Miners cling to their sizzling silver streams
TORONTO (Reuters) - Silver is hot - even for gold miners - and those who held off on selling their silver in advance for quick cash during the global economic downturn are reaping the benefits of soaring prices.
Those who did sell are feeling a bit sheepish, as the spot price for silver - both an industrial and precious metal- has doubled in the last year.
"A lot of our competitors have sold away all their silver stream," Agnico Eagle (AEM.TO) Chief Executive Sean Boyd told the Reuters Mining and Steel Summit. "We've never done it. We like silver."
Advance silver sales - known as silver streams - make sense in times of economic uncertainty. Miners who produce the metal as a byproduct of gold extraction get cash up front to pay development costs, and are guaranteed a price - around $4 an ounce - for silver as it comes out of ground.
But $4 an ounce doesn't seem like much today, with silver hitting a 31-year high over $38 an ounce on Thursday.
By keeping silver in their portfolio, gold miners like Agnico Eagle can use ever rising silver profits as a credit against their gold production. This keeps cash costs down.
"We're budgeting $22 silver (in 2011)," said Boyd. "If we get $40 silver, you could see our unit cost per ounce (of gold) decline on an annual basis by about $80."
The cash cost credit alone is reason enough to avoid a silver stream deal. Add to this record profits as spot gold soars over $1,440 an ounce and miners aren't looking for extra cash up front.
"This year we're spending $1.8 billion in capital, and all of that is pretty easily funded by our internal cash flows," said Goldcorp (G.TO) Chief Executive Chuck Jeannes.
The situation was different back in 2007, when Goldcorp agreed to sell 25 percent of the silver from its Penasquito mine to Silver Wheaton (SLW.TO) in a stream deal to fund development of that project.
"At the time, it was a means of financing a very large project without equity dilution," said Jeannes. But with silver climbing faster than gold, Goldcorp will not do any more stream deals, he added.
"We're one of the biggest silver producers in the world," said Jeannes. "So we're fully exposed to anything that happens in the silver price."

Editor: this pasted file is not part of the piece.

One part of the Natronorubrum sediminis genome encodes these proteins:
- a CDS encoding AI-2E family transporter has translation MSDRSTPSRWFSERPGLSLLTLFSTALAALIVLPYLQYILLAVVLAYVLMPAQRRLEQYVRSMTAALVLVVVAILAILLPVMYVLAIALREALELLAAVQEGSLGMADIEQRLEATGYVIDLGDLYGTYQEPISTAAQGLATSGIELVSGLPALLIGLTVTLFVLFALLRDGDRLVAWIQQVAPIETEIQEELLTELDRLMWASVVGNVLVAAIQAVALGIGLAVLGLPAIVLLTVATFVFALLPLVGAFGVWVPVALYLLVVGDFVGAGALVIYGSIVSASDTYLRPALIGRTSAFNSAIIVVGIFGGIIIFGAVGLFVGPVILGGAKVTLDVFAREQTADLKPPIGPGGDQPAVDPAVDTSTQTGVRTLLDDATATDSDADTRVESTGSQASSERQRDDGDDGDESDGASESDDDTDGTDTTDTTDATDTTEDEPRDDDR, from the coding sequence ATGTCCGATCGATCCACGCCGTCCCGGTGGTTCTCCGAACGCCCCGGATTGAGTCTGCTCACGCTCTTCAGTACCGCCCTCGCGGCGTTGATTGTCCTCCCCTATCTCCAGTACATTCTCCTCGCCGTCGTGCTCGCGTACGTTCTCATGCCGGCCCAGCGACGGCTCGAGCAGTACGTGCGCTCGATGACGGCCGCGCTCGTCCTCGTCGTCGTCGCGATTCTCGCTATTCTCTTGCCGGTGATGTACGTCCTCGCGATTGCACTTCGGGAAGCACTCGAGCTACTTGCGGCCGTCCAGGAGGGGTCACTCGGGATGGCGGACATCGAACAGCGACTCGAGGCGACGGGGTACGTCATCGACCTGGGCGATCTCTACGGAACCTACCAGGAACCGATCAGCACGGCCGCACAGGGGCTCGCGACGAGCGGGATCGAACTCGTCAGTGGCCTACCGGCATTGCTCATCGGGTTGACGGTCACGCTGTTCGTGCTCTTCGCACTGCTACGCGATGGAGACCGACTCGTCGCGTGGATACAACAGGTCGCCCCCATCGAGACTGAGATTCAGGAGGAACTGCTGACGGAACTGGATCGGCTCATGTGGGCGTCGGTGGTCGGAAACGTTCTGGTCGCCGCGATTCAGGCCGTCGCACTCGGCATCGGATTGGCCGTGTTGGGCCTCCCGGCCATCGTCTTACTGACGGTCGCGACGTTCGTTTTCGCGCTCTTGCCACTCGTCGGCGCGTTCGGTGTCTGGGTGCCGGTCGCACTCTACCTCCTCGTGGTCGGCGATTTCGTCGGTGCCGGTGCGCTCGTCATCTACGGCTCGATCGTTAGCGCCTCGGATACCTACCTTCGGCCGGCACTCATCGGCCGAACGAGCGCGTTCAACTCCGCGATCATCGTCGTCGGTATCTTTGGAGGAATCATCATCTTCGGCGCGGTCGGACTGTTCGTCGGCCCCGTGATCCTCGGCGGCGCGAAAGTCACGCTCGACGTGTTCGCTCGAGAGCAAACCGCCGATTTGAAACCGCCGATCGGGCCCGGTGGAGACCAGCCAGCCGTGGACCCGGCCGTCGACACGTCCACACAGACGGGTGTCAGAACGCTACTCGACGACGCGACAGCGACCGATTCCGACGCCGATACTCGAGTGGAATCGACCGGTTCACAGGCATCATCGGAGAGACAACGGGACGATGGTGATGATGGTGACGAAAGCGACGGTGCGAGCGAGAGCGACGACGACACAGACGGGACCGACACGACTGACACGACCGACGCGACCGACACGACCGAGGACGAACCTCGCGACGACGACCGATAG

SILVER OUTPLAYS GOLD
The big winner in the streaming game was Silver Wheaton. The world's largest silver stream company will sell 28 million ounces of silver in 2011 -- without mining a single ounce.
"We have become a mainstream form of financing," said Chief Executive Peter Barnes. "In the old days, you just had debt and equity. Now you have debt, equity and silver streaming."
Barnes said demand is still high for stream deals, but Silver Wheaton, one of the top 3 performers on the Toronto Stock Exchange last year, is having to pay more upfront.
When the company did its Goldcorp deal, it paid $485 million for about 7 million ounces a year.
Two years later, it paid Barrick Gold (ABX.TO) $625 million for 25 percent of silver production at Pascua Lama -- about 6.25 million ounces a year.
"They're obviously wanting a lot more money up front," said Barnes. "And that's fine. I'm bullish on silver prices over the next few years."
Others are upbeat on silver too.
"We believe that the number one area for investment in the future within the precious metals is silver," said Sprott Inc (SII.TO) Chief Executive Peter Grosskopf. "If anyone is selling a silver stream, we'd happily buy it."
Grosskopf sees silver as undervalued compared to gold, and believes the price should be closer to $90 an ounce within the next 12 months or so.
Since the Barrick deal, Silver Wheaton has made just one major buy, funneling $230 million into Augusta Resource (AZC.TO).
CEO Barnes says it's a matter of waiting out the highs.
"I think silver's going a lot higher in the short term, but at some stage it's going to come back down," he said. "When silver prices are on the way down, there's going to be even more deals to do."
(Additional reporting by Euan Rocha, Pav Jordan and Cameron French in Toronto, Matt Daily, Carole Vaporean and Steve James in New York; editing by Janet Guttsman and Frank McGurty)
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